Extracting activity from large 4D whole-brain image datasets

July 1, 2021
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Whole-brain recordings hold promise to revolutionize neuroscience. In the last decade, innovations in fast 3D microscopy, protein engineering, genetics, and microfluidics have allowed brain researchers to read out calcium activity at high temporal resolution from a large number of neurons in the brains of Caenorhabditis elegans, Danionella translucida, Hydra, and zebrafish simultaneously. This technology is considered to be a game changer for neuroscience as it leaves far fewer variables hidden than when only a small fraction of neuronal activities could be recorded. Many fundamental and challenging questions of neuroscience can now be pursued:

  • What global brain activity determines an organism's responses to stimuli?
  • How are decisions computed by networks of neurons?
  • What is the idle activity of an unstimulated brain?

The field suffers from a critical bottleneck. Neuronal activities are recorded as local intensity changes in 4D microscopy images. Extracting this information for a moving animal is very labor-intensive and requires expertise. The promise of whole-brain recordings cannot be fully realized unless the image analysis problem is solved.

There are several challenges:

  1. 3D images are generally difficult to annotate manually.
  2. The worm moves, rotates, bends, and compresses fast.
  3. To avoid blurring, the exposure time and the image quality are limited.
  4. The resolution in the z-direction is low.



SDSC Team:
Corinne Jones
Isinsu Katircioglu
Benjamin Béjar Haro
Guillaume Obozinski

PI | Partners:

EPFL, Laboratory of the Physics of Biological Systems:

  • Prof. Sahand Rahi
  • Dr. Elif Gençtürk
  • Alice Gross
  • Mahsa Barzegarkeshteli
  • Matthieu Schmidt

More info



The goals of the collaboration consist of identifying specific neurons across 4D images (segmentation & tracking), mapping every pixel in 4D images onto a 3D reference (registration) and speeding up the former tasks for real-time feedback to the animal.


The SDSC will help to design robust, efficient algorithm for tracking a specific set of neurons in videos of freely moving worms, and will propose machine learning techniques to align the worm images within each video and extract the activities of the neurons.


Efficient image analysis techniques would reduce the burden of manual annotation and unleash the growth of the field. Faster image analysis would mean that:– more and a more diverse range of experiments can be performed,– more animals can be analyzed ‘per paper’, making results more statistically rigorous,– more scientists could perform such experiments,– “high-throughput neuroscience” with freely moving animals will become possible,– new questions will become accessible, for example, individual differences between animals cannot be studied in a statistically rigorous way with the few worms that are usually analyzed ‘per paper’.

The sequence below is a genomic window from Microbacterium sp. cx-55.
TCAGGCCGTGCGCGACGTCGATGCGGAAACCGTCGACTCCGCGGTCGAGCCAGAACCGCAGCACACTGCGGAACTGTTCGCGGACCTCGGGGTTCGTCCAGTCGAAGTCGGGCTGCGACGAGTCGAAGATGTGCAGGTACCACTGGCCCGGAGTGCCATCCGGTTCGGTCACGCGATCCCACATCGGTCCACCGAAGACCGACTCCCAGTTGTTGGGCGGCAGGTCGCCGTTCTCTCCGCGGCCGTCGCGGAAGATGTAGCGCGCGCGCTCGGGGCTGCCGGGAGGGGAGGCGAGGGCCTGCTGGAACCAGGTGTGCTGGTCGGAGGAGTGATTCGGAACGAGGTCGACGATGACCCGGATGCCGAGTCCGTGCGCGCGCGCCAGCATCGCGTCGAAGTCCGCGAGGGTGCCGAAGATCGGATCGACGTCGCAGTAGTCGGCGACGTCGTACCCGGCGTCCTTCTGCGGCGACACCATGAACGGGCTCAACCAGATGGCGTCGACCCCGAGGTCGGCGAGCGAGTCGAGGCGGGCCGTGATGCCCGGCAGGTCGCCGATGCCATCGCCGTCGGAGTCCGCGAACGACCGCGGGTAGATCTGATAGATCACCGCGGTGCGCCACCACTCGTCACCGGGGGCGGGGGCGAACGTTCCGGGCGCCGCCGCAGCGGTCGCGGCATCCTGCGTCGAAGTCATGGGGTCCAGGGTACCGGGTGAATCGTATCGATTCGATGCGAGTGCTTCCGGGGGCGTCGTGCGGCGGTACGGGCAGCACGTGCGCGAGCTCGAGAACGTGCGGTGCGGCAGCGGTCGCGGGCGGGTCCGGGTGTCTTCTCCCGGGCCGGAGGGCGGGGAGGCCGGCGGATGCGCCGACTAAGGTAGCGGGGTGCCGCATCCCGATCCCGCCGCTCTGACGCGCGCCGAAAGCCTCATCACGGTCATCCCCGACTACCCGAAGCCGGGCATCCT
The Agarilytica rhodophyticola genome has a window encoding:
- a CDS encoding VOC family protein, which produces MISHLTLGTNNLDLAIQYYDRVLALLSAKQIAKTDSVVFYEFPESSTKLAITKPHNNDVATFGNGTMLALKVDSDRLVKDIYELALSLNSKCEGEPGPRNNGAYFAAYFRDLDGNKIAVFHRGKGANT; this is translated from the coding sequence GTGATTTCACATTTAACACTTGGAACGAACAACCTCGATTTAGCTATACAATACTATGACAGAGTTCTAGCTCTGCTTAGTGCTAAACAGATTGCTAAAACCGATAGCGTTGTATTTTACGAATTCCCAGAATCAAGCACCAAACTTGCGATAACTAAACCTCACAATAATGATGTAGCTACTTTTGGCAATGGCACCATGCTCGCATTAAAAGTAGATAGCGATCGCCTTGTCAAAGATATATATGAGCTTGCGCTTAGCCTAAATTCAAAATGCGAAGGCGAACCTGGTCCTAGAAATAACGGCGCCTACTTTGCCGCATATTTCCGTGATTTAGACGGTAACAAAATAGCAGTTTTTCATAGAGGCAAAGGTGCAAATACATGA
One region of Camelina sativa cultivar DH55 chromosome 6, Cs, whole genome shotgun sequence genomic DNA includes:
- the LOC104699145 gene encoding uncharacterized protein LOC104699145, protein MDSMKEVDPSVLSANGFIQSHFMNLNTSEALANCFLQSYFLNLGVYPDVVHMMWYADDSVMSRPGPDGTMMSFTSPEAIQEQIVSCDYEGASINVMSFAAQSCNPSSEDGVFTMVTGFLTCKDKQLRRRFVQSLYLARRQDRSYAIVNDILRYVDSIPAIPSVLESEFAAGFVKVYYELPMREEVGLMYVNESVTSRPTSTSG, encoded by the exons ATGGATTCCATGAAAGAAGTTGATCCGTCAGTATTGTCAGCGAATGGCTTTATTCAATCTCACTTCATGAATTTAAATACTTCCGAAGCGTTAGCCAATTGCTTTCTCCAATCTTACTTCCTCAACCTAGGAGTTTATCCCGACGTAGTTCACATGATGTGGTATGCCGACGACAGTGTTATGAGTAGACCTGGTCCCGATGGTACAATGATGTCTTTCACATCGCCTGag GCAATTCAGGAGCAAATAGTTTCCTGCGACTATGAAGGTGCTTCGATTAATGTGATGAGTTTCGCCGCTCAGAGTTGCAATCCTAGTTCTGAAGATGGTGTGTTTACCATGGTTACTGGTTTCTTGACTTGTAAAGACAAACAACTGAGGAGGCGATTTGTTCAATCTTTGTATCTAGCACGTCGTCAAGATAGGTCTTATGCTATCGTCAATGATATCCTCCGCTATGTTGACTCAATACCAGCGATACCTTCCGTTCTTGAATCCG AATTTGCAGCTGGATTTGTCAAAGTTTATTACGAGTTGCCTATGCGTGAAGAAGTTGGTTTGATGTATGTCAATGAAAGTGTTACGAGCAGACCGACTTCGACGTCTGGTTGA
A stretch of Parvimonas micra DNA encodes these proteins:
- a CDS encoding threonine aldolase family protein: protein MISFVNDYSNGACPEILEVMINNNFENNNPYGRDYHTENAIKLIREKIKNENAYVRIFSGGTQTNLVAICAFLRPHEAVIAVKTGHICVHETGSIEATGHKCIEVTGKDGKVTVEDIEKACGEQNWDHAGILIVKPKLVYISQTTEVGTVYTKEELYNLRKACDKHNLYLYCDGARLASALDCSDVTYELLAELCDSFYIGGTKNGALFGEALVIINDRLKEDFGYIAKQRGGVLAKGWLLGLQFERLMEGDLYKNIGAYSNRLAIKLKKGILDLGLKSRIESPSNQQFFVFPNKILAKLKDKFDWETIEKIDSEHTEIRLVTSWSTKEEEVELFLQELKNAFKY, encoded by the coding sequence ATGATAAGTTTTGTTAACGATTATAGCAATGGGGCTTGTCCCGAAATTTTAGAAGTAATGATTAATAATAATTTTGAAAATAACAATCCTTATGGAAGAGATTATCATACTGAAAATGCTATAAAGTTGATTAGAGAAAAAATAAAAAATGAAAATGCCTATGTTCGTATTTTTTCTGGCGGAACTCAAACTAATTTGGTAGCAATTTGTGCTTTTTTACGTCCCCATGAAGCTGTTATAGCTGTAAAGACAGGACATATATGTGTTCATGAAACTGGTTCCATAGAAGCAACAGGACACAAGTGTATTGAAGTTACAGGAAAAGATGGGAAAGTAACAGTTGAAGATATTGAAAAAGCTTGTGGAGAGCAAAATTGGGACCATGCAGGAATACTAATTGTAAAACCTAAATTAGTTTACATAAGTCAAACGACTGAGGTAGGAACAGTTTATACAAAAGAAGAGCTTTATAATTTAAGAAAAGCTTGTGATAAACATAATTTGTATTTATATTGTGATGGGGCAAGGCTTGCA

Figure 1: We aim to identify pieces of neurons or whole neurons in 3D images and track them in time. This can be done by mapping 3D images from different time points onto the same reference 3D image.



  • C. F. Park, M. B. Keshteli, K. Korchagina, A. Delrocq, V. Susoy, C. L. Jones, A. D. T. Samuel, S. J. Rahi. Automated neuron tracking inside moving and deforming C. elegans using deep learning and targeted augmentation. In Nature Methods, 21, 142–149 (2024).
  • C. Jones, M. Barzegar-Keshteli, A. Gross, G. Obozinski, S. J. Rahi. A Graph Matching Approach to Tracking Neurons in Freely-Moving C. elegans. In bioRxiv 2023.11.30.569341 (2023).

Additional resources


  1. S. Chaudhary, S. A. Lee, Y. Li, D. S. Patel, and H. Lu. Graphical-model framework for automated annotation of cell identities in dense cellular images. In eLife 10:e60321, Feb. 2021.
  2. S. Kato, H. S. Kaplan, T. Schrödel, S. Skora, T. H. Lindsay, E. Yemini, S. Lockery, and M. Zimmer. Global brain dynamics embed the motor command sequence of Caenorhabditis elegans. In Cell, 163 (3):656–669, Oct. 2015.
  3. J. P. Nguyen, A. N. Linder, G. S. Plummer, J. W. Shaevitz, and A. M. Leifer. Automatically tracking neurons in a moving and deforming brain. In PLOS Computational Biology, 13(5):1–19, 05 2017.
  4. X. Yu, M. S. Creamer, F. Randi, A. K. Sharma, S. W. Linderman, and A. M. Leifer. Fast deep neural correspondence for tracking and identifying neurons in C. elegans using semi-synthetic training. In eLife, 10:e66410, Jul. 2021.


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